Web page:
All community pharmacists should have the opportunity to become prescribers by 2022, supported by the Royal Pharmaceutical Society and other professional training bodies, the All-Party Pharmacy Group (APPG) has recommended in a report from a series of evidence sessions looking at the impact of government reforms on community pharmacy.

The conclusion was one of seven significant recommendations made by the MP-led group, following consultation within pharmacy and healthcare about funding cuts and declining services commissioning. 

A minor ailments service should be available throughout England on a consistent basis, says the APPG report. “The Department of Health has committed to ensuring that all CCGs commission minor ailments services by April 2018, but it is not clear what is being done to achieve this. We are not confident that the deadline will be met. We recommend that NHS England either commissions a national minor ailments scheme as part of the Community Pharmacy Contractual Framework, or, should this not be possible, it positively requires CCGs to commission a service.” 


Policy makers should better understand how community pharmacies are currently used, says APPG. “Policy for a sustainable, clinical future should be informed by an in-depth understanding of how the public uses pharmacies today. The Department of Health and NHS England should commission a study of the services which regular community pharmacy users benefit from, aside from dispensing medicines.”

Integration with primary care in general and community pharmacy in particular should be an objective of the GP practice pharmacist programme. “Many practice pharmacists have continued to work as community pharmacists. This arrangement has allowed them to function as a liaison between community pharmacies in the area and GP practices. This helps different parts of primary care to work together.”
 Referring to practice pharmacists as ‘clinical pharmacists’ should be discouraged, says APPG, as “All pharmacists, whether in secondary care, community pharmacy or elsewhere are clinically trained and the use of this descriptor risks creating inaccurate and unhelpful distinctions.” 


All community pharmacists should have the opportunity to become prescribers. “This would allow for community pharmacists to better manage patients with long-term health conditions, and make changes to their prescriptions as required. This would enable community pharmacy to relieve pressure on GP surgeries and allow patients to lead more independent lives.” 


Steps should be taken to encourage the use of shared patient records between primary and secondary care. “Providing pharmacists with full read and write access to patient records is a logical next step, and was supported by all those who gave evidence in our investigation… Now that the rollout of Summary Care Records has been completed, the Government should set out its proposal on providing full read and write access for pharmacists in community pharmacies and GP surgeries.”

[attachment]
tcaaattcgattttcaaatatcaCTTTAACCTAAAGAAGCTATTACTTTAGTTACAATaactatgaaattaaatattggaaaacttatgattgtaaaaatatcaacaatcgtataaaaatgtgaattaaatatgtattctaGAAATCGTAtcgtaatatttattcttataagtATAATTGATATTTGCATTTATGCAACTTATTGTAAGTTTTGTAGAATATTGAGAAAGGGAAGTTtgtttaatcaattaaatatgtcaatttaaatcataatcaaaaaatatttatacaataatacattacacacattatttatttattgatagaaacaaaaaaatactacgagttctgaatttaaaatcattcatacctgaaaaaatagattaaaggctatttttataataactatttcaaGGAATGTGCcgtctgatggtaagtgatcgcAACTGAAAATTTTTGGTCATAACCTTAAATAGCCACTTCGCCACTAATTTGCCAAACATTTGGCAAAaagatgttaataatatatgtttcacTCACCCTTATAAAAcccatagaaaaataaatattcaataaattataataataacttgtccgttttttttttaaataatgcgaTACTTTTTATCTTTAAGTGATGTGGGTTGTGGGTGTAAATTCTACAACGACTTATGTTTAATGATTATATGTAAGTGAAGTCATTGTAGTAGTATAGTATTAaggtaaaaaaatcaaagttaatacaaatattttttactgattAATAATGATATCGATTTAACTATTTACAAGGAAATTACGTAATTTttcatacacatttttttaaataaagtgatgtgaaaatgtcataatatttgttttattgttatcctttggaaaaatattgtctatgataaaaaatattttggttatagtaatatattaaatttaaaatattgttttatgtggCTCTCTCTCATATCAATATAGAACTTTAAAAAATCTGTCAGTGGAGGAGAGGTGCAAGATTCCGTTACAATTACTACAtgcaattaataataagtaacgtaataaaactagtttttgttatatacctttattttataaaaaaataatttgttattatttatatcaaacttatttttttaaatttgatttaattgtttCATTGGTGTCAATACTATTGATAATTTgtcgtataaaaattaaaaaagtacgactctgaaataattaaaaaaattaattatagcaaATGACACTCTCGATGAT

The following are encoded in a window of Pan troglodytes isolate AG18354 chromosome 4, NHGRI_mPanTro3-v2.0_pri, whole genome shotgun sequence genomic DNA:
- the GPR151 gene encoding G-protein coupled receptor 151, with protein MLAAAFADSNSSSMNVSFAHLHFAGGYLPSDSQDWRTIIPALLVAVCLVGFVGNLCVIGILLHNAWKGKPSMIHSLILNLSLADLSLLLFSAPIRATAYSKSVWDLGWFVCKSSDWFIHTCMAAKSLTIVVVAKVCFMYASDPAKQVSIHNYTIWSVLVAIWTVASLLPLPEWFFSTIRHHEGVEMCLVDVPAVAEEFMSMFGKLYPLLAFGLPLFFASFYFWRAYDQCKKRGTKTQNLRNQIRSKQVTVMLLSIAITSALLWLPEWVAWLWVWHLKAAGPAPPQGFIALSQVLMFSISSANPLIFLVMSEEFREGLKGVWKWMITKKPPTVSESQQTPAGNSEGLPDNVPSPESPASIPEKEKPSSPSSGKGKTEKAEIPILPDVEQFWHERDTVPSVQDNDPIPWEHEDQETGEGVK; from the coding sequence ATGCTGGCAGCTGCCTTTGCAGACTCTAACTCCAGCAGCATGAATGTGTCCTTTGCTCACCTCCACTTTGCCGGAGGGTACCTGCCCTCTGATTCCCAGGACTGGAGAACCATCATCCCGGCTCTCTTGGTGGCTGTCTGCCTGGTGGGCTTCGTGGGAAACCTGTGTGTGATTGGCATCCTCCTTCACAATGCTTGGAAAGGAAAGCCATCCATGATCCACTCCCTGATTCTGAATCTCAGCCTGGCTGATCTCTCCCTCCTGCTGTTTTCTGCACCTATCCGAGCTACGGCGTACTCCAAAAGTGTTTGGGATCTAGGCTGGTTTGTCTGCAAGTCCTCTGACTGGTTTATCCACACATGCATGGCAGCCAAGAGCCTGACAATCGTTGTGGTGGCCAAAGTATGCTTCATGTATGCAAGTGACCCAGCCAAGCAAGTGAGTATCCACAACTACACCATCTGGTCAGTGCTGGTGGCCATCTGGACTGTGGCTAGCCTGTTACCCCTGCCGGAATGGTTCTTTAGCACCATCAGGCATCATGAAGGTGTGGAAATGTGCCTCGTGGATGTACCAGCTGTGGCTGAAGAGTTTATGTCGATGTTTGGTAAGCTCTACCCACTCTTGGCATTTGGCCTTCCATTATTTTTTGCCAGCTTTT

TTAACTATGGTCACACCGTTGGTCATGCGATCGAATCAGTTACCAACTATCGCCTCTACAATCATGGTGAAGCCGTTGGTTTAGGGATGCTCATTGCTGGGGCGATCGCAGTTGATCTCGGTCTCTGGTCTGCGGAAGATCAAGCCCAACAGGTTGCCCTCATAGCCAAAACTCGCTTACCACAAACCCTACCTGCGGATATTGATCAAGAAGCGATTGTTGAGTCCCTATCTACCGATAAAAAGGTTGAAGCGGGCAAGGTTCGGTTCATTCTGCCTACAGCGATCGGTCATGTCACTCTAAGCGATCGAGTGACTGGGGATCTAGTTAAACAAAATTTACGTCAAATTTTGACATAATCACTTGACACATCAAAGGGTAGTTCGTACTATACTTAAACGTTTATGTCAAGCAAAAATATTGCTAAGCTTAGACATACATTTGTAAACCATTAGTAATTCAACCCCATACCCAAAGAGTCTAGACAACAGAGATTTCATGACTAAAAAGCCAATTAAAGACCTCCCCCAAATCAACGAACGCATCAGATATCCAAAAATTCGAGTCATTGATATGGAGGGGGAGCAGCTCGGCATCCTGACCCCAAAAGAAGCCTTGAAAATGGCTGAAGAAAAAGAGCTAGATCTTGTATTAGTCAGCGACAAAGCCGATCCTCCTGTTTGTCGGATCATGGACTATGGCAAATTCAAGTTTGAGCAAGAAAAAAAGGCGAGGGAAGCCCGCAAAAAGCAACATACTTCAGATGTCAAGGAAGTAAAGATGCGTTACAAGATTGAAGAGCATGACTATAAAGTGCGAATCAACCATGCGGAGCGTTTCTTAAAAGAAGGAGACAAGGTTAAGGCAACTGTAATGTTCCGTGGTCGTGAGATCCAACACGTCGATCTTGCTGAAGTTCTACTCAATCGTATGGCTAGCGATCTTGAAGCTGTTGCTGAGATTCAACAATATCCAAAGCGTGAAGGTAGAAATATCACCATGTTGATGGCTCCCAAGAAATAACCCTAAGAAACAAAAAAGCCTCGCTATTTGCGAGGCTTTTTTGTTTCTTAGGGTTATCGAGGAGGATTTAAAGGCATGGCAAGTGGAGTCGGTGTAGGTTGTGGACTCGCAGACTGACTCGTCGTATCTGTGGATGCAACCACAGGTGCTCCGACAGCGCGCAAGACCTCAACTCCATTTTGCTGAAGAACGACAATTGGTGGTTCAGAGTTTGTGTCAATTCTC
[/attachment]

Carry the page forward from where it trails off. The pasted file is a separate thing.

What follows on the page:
NHS England should outline their strategy for implementing the recommendations of the Murray Review into Community Pharmacy Clinical Services. “The Review into Community Pharmacy Clinical Services reported its findings in December 2016. However, NHS England has yet to outline whether or how it will implement its recommendations. This hiatus is unhelpful.” 


Sustainability and Transformation Plans should engage more closely with community pharmacy. “Community pharmacy is an important primary care provider and needs to be a key element of STPs as they work to achieve this integration… Community pharmacy representatives told us it is difficult to engage with STPs on a decision-making level. It is important for community pharmacy to reach out and offer their services and expertise, it is equally vital that STPs make their decision making processes inclusive and transparent as plans move from the concept to the design and delivery phases,” said APPG.

The APPG investigation launched in January, “to better understand the detail of what has been implemented, as well as the impact that the reforms will have on patient services, community pharmacy numbers, and the future direction of the sector”. Evidence was heard from stakeholders including practising pharmacists, clinical commissioning groups, NHS England, patient representatives and national pharmacy organisations.

The group’s officers said that community pharmacy remains a highly valued, but underutilised resource and that its services should be developed to allow the profession to play a more integrated role in both primary care services, and the treatment of patients who suffer from long-term health conditions.

The Rt Hon Sir Kevin Barron MP, chair of the All-Party Pharmacy Group, commented: “Throughout our investigation the Group heard from numerous witnesses who argued that community pharmacy has the expertise available to play a greater role in relieving pressure on primary care, as well as treating patients who require regular assistance in the management of chronic health conditions. Our recommendations encourage closer integration and identify a number of services which should be developed through the national pharmacy contract. We hope these recommendations will be given due consideration by the Department of Health and hope the Group will have the opportunity to discuss them with the Minister in the new Parliament.”

Oliver Colvile MP, vice chair of the All-Party Pharmacy Group, added: “Community pharmacists have the expertise and accessibility to play a much greater role in treating patients with both minor ailments and chronic conditions. The health service is facing huge challenges due to patient demand, and by working to develop services, community pharmacy can shoulder some of the burden facing GPs, and other parts of the NHS.”

Originally Published by P3 Pharmacy

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